Posted : 02/15/2011
If you are shopping for home insurance or renters insurance, you may be mystified by the buffet of alphabet soup being served up by insurance companies.
Memorizing the differences between an HO-2 and HO-3 insurance policy may not be necessary, but understanding their terms and the perils they cover can help you ask the right questions of an insurance agent when you gather home insurance quotes.
"If you are shopping for a home insurance policy, don't go with the cheapest price. You really need to understand what's covered and for how much and be prepared for expenses you will have to cover yourself," says Sandra Spann, a spokesperson for American Family Insurance in Madison, Wis.
While most insurance companies use the same acronyms to describe their policies, they may differ in what those policies include, Spann says
"Not only do policies vary by company, but they also vary from state to state because insurance companies must follow state guidelines," says Spann. "Some states have specific requirements for what types of disasters can or cannot be excluded from a policy."
According to the Insurance Information Institute (III), some of the disasters commonly excluded from home insurance policies include floods, earthquakes, war, nuclear accidents, landslides, mudslides and sinkholes.
When shopping for home insurance quotes, check with individual insurance companies to confirm the coverage provided by their policies. However, most companies follow similar standards of protection for homeowners. According to III, the following perils are commonly covered:
Ty Horn, director of property product management for USAA in San Antonio, acknowledges that "there are definitely a lot of letters and numbers associated with insurance policies."
He says the best way to understand your options before you buy insurance is to ask for a little help.
"The best way for a consumer to get the right policy, one that meets their individual needs, is to talk with a licensed insurance agent," Horn says.
Still, it can't hurt you to learn a little bit more about the home insurance "alphabet soup" and what it means.
Spann says: "When choosing an insurance policy, you need to weigh the pros and cons of each policy and decide how much risk you are willing to assume yourself."
Before you buy insurance, check out the following general guideline of various home insurance policies:
HO-1: A limited insurance policy that is rarely available, although American Family Insurance offers a basic HO-1 policy that covers the first 10 perils.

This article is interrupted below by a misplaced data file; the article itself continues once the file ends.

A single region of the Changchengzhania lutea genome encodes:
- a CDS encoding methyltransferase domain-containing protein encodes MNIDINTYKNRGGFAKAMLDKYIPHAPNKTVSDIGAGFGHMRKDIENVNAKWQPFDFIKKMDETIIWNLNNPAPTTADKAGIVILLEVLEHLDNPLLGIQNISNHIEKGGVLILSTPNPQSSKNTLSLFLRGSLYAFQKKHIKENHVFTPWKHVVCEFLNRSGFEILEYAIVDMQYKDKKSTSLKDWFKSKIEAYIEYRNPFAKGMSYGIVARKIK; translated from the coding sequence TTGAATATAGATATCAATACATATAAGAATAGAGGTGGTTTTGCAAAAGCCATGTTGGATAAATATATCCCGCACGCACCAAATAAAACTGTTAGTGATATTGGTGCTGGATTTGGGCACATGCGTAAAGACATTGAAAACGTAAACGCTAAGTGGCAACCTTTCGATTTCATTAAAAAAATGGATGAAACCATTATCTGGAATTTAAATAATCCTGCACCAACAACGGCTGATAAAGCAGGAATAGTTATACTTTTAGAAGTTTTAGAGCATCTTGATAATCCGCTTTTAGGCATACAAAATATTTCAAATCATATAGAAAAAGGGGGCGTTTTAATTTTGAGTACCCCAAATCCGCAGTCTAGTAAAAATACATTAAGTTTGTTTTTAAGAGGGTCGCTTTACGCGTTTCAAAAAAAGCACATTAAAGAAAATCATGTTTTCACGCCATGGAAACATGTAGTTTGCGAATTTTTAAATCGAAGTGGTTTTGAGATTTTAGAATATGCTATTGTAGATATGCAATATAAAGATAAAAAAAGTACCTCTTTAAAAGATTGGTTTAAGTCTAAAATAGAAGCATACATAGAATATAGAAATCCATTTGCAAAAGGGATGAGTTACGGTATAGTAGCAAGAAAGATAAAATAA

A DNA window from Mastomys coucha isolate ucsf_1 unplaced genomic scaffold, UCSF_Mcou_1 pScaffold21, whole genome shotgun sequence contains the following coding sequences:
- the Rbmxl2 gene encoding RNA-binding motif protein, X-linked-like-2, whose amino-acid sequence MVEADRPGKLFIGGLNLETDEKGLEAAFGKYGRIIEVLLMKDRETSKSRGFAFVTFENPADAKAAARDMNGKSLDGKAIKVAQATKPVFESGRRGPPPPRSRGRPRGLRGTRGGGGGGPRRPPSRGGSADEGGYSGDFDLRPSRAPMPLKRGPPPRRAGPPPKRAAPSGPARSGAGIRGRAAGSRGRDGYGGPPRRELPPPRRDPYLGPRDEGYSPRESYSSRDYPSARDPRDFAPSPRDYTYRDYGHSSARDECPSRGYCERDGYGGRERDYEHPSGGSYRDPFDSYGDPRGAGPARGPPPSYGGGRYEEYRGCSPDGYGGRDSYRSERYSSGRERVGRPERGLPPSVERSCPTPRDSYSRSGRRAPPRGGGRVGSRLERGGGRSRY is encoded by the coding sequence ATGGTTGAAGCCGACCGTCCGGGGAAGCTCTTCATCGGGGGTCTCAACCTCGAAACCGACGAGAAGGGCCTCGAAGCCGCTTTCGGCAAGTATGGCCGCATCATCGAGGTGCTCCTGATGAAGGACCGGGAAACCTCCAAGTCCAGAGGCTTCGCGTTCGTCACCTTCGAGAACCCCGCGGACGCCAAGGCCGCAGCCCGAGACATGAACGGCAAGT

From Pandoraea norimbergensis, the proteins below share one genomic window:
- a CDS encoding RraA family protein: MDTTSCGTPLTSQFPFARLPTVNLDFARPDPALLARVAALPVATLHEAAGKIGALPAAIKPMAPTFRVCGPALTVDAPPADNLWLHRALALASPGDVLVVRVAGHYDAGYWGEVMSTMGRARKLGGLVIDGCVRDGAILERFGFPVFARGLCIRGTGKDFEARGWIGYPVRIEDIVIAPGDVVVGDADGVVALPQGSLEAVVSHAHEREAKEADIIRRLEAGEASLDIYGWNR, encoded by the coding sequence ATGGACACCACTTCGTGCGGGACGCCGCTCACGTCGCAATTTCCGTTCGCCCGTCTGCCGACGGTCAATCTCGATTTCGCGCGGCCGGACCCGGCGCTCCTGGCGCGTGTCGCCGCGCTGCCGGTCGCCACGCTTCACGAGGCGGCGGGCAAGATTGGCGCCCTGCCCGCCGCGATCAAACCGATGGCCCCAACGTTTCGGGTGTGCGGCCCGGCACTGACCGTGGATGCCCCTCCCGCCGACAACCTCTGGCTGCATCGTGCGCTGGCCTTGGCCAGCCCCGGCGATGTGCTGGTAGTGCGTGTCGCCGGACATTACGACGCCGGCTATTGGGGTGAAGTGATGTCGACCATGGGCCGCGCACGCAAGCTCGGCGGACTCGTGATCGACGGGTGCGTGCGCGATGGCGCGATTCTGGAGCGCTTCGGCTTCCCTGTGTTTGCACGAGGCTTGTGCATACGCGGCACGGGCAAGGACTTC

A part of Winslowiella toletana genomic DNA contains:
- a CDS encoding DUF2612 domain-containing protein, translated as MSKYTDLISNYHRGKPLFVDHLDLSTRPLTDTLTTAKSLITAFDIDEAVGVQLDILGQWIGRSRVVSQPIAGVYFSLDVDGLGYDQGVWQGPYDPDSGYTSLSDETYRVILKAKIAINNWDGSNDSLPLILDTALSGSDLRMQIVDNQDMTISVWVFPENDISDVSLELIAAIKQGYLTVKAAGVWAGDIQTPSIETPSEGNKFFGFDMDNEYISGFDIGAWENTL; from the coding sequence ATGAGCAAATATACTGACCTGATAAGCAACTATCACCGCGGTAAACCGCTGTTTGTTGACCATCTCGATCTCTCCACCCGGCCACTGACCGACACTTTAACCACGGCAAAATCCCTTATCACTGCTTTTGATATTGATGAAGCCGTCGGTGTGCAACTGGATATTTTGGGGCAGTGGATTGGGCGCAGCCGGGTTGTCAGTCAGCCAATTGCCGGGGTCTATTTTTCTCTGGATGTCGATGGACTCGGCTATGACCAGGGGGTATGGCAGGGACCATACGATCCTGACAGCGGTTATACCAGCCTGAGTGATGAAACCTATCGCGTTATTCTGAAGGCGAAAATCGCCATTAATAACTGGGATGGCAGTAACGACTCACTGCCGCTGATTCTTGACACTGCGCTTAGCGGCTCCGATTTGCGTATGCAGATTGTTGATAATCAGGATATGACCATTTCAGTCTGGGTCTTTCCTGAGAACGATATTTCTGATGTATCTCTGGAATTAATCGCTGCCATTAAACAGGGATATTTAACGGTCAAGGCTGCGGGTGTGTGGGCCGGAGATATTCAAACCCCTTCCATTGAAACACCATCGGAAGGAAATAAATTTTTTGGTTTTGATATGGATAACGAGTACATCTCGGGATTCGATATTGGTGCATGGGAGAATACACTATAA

HO-2: A home insurance policy that typically covers all 16 perils, but is a basic policy with lower premiums and lower coverage levels.
HO-3: The most popular level of homeowners insurance according to III. It covers all disasters except those that are specifically excluded.
Ty Horn, director of property product management for USAA in San Antonio, says most insurance companies offer an HO-3 policy with the option of buying extra coverage.
Such "extras" might include upgrading to replacement cost coverage on property contents instead of depreciated cost coverage. Or, you may opt for additional coverage for structures such as a fence or a swimming pool.
HO-4: A renters insurance policy that covers your belongings against all 16 perils.
"Renters are often the least financially able to replace their personal property, so this insurance coverage is particularly important," Horn says.
Most HO-4 policies also provide liability insurance in case someone is injured on your property.
"Renters should check to make sure they have both personal property and liability coverage," Horn says.
HO-6: A condominium or co-op insurance policy similar to renters insurance. It covers the personal property of condo owners against all 16 perils and typically also includes liability insurance.
"Condo insurance depends on the master insurance of the condo association, so condo owners need to work with an insurance agent to determine what level of additional insurance they need for their unit," says Horn.
Horn says condo associations have three different types of master insurance plans. The type of plan your association purchases will impact your HO-6 needs.
HO-8: An insurance policy designed for older homes.
"An HO-8 policy typically covers a home in which the replacement value may greatly exceed the market value of the home," says Horn.
According to III, older homes are sometimes not eligible for replacement cost insurance, so the reimbursement for damages to possessions or the property would be based on the replacement cost minus depreciation.
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